Online Encyclopedia

JOHN SARTAIN (1808–1897)

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Originally appearing in Volume V24, Page 224 of the 1911 Encyclopedia Britannica.
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JOHN SARTAIN (1808–1897). American artist, was born in London, England, on the 24th of October 18o8. At the age of twenty-two he emigrated to America, and settled in Philadelphia. He was the pioneer of mezzotint engraving in America. Early in his career he painted portraits in oil and made miniatures; he engraved plates in 1841–1848 for Graham's Magazine, published by George Rex Graham (1813–1894); became editor and proprietor of Campbell's Foreign Semi-Monthly Magazine in 1843; and from 1849–1852 published with Graham Sartain's Union Magazine. He had charge of the art department of the Centennial Exhibition, Philadelphia, in 1876; took a prominent part in the work of the committee on the Washington Memorial, by Rudolf Siemering, in Fairmount Park, Philadelphia; designed medallions for the monument to Washington and Lafayette erected in 1869 in Monument Cemetery, Philadelphia; and was a member of the Pennsylvania Academy of the Fine Arts and a cavaliere of the Royal Equestrian Order of the Crown of Italy. He died in Philadelphia on the 25th of October 1897. His Reminiscences of a Very Old Man (New York, 1899) are of unusual interest. Of his children WILLIAM SARTAIN (b. 1843), landscape and figure painter, was born at Philadelphia on the 21st of November 1843, studied under his father and under Leon Bonnat, Paris, was one of the founders of the Society of American Artists, and became an associate of the National Academy of Design. Another son, SAMUEL SARTAIN (1830-1906), and a daughter, EMILY SARTAIN (b. 1841), who in 1886 became principal of the Philadelphia School of Design for Women, were also American artists.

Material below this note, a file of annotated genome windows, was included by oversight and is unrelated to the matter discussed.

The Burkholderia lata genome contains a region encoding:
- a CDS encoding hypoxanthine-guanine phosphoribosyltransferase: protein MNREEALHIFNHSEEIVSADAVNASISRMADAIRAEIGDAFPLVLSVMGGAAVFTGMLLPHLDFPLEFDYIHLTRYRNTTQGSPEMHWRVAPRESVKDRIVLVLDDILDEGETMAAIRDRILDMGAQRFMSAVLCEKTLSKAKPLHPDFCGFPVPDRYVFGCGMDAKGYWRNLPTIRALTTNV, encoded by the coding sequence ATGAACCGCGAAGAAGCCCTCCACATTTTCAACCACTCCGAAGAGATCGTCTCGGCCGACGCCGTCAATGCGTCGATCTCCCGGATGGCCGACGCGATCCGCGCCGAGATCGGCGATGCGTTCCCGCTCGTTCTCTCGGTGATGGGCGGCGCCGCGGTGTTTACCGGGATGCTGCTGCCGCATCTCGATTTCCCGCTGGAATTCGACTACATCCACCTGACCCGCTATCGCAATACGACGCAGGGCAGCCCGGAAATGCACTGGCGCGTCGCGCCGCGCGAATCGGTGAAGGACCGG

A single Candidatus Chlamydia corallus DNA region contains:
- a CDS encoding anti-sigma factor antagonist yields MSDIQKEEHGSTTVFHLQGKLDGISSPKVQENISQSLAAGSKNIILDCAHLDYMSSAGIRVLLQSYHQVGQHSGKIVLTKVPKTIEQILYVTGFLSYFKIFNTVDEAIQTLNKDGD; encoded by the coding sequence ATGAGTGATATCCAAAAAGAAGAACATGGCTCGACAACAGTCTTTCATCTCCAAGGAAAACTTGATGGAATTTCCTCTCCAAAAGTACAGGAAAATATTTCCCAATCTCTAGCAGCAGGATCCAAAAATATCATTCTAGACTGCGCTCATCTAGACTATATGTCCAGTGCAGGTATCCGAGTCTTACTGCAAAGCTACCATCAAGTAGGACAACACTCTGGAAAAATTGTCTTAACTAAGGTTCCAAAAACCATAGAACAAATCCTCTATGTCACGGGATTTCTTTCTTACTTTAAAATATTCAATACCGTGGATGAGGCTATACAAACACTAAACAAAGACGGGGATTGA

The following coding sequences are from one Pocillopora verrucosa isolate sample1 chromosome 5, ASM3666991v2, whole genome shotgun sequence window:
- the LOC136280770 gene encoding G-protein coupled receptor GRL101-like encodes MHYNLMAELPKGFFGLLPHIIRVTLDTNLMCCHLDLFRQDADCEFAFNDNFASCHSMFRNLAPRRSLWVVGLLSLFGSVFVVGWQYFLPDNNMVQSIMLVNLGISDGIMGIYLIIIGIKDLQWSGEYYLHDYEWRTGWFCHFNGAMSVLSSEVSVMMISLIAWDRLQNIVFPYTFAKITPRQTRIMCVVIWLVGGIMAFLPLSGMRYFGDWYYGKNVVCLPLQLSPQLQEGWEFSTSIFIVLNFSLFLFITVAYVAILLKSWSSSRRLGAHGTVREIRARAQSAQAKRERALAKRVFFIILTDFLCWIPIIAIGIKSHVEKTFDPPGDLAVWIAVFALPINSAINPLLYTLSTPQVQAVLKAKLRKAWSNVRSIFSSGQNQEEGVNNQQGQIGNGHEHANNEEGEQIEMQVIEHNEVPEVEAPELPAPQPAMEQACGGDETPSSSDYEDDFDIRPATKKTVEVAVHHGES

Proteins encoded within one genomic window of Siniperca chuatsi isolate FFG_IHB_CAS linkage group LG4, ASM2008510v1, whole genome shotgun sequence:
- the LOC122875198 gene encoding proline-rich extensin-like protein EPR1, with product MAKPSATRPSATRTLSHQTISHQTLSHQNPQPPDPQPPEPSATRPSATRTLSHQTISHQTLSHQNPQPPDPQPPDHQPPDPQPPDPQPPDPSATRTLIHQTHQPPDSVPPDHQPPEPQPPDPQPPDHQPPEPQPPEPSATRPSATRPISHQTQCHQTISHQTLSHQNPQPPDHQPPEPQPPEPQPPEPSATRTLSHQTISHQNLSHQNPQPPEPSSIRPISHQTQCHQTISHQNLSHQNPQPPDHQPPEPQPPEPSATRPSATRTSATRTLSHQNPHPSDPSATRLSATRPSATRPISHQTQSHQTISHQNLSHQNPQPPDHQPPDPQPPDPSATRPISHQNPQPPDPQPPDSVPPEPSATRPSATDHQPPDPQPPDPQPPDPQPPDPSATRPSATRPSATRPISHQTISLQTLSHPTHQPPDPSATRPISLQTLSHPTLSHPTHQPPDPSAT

End of Article: JOHN SARTAIN (1808–1897)
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